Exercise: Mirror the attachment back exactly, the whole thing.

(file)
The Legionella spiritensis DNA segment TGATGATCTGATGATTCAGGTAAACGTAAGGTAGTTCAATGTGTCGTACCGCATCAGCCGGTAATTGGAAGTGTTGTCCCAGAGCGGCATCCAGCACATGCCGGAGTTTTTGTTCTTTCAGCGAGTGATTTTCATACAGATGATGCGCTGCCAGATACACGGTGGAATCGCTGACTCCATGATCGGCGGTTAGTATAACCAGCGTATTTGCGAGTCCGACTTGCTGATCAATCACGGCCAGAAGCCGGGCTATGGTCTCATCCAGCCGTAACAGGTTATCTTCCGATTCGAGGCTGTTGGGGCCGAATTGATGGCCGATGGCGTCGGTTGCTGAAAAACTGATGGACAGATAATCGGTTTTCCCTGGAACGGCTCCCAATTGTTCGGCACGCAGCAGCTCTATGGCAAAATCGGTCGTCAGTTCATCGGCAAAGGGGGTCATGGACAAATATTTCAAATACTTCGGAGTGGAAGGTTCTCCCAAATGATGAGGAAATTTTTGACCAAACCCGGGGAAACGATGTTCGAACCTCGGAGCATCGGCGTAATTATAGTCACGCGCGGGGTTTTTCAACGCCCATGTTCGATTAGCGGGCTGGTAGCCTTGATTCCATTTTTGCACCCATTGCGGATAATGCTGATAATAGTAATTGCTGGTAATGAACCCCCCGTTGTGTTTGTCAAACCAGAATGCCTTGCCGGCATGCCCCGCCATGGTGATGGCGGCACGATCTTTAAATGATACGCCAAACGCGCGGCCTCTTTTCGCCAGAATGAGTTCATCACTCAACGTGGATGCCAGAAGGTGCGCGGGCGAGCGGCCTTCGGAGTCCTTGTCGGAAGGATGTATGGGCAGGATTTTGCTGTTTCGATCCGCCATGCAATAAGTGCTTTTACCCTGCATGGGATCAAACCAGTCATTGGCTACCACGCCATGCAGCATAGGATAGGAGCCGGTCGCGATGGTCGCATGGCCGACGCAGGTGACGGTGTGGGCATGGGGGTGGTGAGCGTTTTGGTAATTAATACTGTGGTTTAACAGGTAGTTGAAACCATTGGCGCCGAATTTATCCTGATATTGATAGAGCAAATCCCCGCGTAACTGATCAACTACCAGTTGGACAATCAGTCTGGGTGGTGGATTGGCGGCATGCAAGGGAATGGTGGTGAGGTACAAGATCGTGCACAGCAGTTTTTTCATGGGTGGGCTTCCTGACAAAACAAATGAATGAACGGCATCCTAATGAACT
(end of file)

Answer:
The Legionella spiritensis DNA segment TGATGATCTGATGATTCAGGTAAACGTAAGGTAGTTCAATGTGTCGTACCGCATCAGCCGGTAATTGGAAGTGTTGTCCCAGAGCGGCATCCAGCACATGCCGGAGTTTTTGTTCTTTCAGCGAGTGATTTTCATACAGATGATGCGCTGCCAGATACACGGTGGAATCGCTGACTCCATGATCGGCGGTTAGTATAACCAGCGTATTTGCGAGTCCGACTTGCTGATCAATCACGGCCAGAAGCCGGGCTATGGTCTCATCCAGCCGTAACAGGTTATCTTCCGATTCGAGGCTGTTGGGGCCGAATTGATGGCCGATGGCGTCGGTTGCTGAAAAACTGATGGACAGATAATCGGTTTTCCCTGGAACGGCTCCCAATTGTTCGGCACGCAGCAGCTCTATGGCAAAATCGGTCGTCAGTTCATCGGCAAAGGGGGTCATGGACAAATATTTCAAATACTTCGGAGTGGAAGGTTCTCCCAAATGATGAGGAAATTTTTGACCAAACCCGGGGAAACGATGTTCGAACCTCGGAGCATCGGCGTAATTATAGTCACGCGCGGGGTTTTTCAACGCCCATGTTCGATTAGCGGGCTGGTAGCCTTGATTCCATTTTTGCACCCATTGCGGATAATGCTGATAATAGTAATTGCTGGTAATGAACCCCCCGTTGTGTTTGTCAAACCAGAATGCCTTGCCGGCATGCCCCGCCATGGTGATGGCGGCACGATCTTTAAATGATACGCCAAACGCGCGGCCTCTTTTCGCCAGAATGAGTTCATCACTCAACGTGGATGCCAGAAGGTGCGCGGGCGAGCGGCCTTCGGAGTCCTTGTCGGAAGGATGTATGGGCAGGATTTTGCTGTTTCGATCCGCCATGCAATAAGTGCTTTTACCCTGCATGGGATCAAACCAGTCATTGGCTACCACGCCATGCAGCATAGGATAGGAGCCGGTCGCGATGGTCGCATGGCCGACGCAGGTGACGGTGTGGGCATGGGGGTGGTGAGCGTTTTGGTAATTAATACTGTGGTTTAACAGGTAGTTGAAACCATTGGCGCCGAATTTATCCTGATATTGATAGAGCAAATCCCCGCGTAACTGATCAACTACCAGTTGGACAATCAGTCTGGGTGGTGGATTGGCGGCATGCAAGGGAATGGTGGTGAGGTACAAGATCGTGCACAGCAGTTTTTTCATGGGTGGGCTTCCTGACAAAACAAATGAATGAACGGCATCCTAATGAACT